Structural Adjustments policies were enforced in the early 1980 to qualify countries for new loans or for debt rescheduling by the IMF and the World Bank. The requested kind of adjustment aims at ensuring that the country can again service its external debt. Structural adjustment usually combines the following elements : devaluation of the national currency (in order to bring down the prices of exported goods and attract strong currencies), rise in interest rates (in order to attract international capital), reduction of public expenditure (’streamlining’ of public services staff, reduction of budgets devoted to education and the health sector, etc.), massive privatisations, reduction of public subsidies to some companies or products, freezing of salaries (to avoid inflation as a consequence of deflation). These SAPs have not only substantially contributed to higher and higher levels of indebtedness in the affected countries ; they have simultaneously led to higher prices (because of a high VAT rate and of the free market prices) and to a dramatic fall in the income of local populations (as a consequence of rising unemployment and of the dismantling of public services, among other factors).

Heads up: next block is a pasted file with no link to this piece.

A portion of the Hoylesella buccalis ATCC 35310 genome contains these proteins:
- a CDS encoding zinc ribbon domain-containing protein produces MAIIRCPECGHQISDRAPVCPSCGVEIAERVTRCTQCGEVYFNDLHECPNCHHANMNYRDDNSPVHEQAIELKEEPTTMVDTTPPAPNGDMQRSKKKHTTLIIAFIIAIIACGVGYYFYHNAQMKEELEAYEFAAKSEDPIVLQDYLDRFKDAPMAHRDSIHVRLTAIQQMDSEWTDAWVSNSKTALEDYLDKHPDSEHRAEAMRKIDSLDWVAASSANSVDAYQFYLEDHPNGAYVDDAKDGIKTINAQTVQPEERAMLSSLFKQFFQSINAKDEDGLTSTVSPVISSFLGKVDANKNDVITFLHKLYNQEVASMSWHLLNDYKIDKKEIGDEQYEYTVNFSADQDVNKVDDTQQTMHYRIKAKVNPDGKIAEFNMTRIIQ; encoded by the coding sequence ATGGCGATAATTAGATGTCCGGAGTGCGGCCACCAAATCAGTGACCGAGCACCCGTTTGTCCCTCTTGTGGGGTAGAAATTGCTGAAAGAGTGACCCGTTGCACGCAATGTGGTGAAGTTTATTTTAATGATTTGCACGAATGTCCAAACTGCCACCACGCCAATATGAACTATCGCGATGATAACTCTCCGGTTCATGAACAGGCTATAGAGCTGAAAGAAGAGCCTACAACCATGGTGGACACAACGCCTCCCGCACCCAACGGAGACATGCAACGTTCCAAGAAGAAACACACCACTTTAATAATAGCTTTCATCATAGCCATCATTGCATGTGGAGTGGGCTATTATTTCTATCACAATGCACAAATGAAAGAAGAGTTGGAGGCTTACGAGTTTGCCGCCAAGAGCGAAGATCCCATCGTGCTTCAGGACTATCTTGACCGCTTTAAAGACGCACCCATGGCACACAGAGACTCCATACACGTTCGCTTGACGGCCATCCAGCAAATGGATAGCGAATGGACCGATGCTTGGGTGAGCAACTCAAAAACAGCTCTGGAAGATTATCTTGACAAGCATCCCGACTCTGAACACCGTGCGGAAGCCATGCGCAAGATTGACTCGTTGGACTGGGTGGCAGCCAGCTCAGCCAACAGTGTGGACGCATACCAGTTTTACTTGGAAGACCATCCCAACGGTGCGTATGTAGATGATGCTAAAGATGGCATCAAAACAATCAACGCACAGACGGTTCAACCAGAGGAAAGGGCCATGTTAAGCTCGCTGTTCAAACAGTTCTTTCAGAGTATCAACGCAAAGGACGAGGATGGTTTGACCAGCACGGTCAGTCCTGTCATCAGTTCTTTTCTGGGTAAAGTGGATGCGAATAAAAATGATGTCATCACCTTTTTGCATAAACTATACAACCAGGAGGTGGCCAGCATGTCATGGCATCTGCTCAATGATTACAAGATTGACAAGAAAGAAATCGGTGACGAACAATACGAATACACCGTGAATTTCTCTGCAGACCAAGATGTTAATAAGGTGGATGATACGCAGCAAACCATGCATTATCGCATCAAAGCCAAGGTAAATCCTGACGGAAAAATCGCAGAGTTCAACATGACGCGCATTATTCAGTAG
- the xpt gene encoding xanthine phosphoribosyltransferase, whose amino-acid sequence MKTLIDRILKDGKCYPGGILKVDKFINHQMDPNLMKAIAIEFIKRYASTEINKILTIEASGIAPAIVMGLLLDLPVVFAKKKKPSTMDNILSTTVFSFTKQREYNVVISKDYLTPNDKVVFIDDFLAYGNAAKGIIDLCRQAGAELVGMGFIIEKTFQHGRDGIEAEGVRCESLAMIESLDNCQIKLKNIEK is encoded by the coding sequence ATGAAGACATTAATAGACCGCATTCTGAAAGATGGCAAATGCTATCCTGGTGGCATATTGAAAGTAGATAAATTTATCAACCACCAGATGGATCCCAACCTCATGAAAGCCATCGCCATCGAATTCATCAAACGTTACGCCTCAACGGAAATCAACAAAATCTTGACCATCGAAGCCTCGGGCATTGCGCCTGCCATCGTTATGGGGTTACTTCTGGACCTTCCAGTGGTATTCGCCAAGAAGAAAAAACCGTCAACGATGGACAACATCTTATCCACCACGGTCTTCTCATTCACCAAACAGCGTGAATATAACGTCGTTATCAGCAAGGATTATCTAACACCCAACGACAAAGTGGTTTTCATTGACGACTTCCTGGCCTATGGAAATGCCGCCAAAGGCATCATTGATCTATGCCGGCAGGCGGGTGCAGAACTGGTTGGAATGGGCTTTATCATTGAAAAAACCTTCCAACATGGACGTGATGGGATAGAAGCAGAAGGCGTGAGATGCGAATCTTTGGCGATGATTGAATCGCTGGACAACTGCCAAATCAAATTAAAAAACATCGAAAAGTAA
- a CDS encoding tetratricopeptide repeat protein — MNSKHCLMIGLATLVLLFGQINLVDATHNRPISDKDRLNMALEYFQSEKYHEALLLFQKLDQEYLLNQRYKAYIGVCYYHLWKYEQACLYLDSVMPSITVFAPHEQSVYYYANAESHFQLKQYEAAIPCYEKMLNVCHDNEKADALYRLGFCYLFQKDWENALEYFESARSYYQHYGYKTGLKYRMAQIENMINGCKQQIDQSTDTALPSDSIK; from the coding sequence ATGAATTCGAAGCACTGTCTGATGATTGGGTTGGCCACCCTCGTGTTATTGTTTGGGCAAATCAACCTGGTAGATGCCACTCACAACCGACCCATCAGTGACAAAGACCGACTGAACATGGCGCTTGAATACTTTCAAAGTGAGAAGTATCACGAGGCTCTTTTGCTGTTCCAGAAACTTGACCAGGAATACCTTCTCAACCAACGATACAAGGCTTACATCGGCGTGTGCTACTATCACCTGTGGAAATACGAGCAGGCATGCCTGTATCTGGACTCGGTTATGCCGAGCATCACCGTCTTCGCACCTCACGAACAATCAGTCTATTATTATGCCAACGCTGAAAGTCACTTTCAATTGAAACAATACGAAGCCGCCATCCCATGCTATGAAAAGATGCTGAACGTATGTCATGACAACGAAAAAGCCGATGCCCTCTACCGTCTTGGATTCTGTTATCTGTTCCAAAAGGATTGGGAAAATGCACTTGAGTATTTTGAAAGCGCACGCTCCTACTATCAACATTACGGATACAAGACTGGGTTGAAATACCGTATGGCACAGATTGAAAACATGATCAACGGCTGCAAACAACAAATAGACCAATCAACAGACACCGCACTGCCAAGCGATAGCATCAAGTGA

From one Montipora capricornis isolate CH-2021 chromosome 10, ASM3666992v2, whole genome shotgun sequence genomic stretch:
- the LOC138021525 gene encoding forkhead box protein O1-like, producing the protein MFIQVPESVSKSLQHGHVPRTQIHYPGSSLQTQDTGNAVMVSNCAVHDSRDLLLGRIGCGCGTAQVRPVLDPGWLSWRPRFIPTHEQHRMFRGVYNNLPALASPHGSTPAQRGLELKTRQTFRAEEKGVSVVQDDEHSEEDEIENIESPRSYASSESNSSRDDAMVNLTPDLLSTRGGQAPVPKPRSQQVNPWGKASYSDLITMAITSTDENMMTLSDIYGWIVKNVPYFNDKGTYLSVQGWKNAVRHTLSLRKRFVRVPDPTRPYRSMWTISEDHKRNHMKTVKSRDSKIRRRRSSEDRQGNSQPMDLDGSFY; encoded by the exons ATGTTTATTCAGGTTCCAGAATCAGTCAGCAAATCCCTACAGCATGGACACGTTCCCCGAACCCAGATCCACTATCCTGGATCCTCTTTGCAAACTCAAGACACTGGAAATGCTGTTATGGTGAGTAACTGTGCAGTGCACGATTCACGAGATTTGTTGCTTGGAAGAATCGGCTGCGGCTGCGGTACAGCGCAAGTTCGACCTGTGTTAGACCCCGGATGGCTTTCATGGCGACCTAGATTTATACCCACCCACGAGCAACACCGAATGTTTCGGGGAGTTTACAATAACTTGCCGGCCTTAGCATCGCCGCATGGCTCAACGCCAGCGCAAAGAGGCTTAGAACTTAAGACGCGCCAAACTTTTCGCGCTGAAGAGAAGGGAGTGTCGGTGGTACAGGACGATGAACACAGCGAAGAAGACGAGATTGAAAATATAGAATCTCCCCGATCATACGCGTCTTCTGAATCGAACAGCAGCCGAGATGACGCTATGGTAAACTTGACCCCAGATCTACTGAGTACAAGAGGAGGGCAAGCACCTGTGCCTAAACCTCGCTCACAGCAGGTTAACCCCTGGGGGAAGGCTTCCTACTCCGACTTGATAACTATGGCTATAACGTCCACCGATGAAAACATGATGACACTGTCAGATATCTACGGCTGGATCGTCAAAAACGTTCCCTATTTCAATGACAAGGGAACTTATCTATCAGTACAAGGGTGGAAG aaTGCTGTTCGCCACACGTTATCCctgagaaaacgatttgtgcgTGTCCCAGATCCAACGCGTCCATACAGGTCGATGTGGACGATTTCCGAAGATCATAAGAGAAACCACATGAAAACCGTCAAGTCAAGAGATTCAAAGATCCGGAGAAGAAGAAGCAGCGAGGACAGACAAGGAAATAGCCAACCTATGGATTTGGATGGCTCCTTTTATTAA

policies shrunk Africa’s disposable income, decimating local clothing, textiles, footwear, appliances and electronics industries.

Moreover, Chinese manufacturers’ demand for oil, gas and coal is the main factor – along with irresponsibility by the EU, the US, India and other consumers of African fossil fuels – behind climate change. When the leaders of China, South Africa, India, Brazil and the US signed the Copenhagen Accord in December 2009 (as an undemocratic side-deal to the UN negotiations then underway), they replaced the Kyoto Protocol’s binding provisions with voluntary pledges. This set the stage for the Paris deal now coming to fruition, with its 3+ degree pledges assuring runaway climate change. Copenhagen fused sub-imperial BRICS countries (minus Russia) with.

Shelton expresses faith that “As the Chinese middle class expands, the range of export opportunities to China will become enormous.” But that class has a profound problem: over-indebtedness and with it, the inability to convert real estate collateral Collateral Transferable assets or a guarantee serving as security against the repayment of a loan, should the borrower default. to cash. The middle-class strategy of property speculation has come unstuck what with massive overbuilding of residential real estate, followed by a 20 percent crash in 2014-15, a problem far worse in the provincial cities. The ratio of real estate to GDP (23 percent) in China is three times higher today than the US at its most property-bubbly in 2007.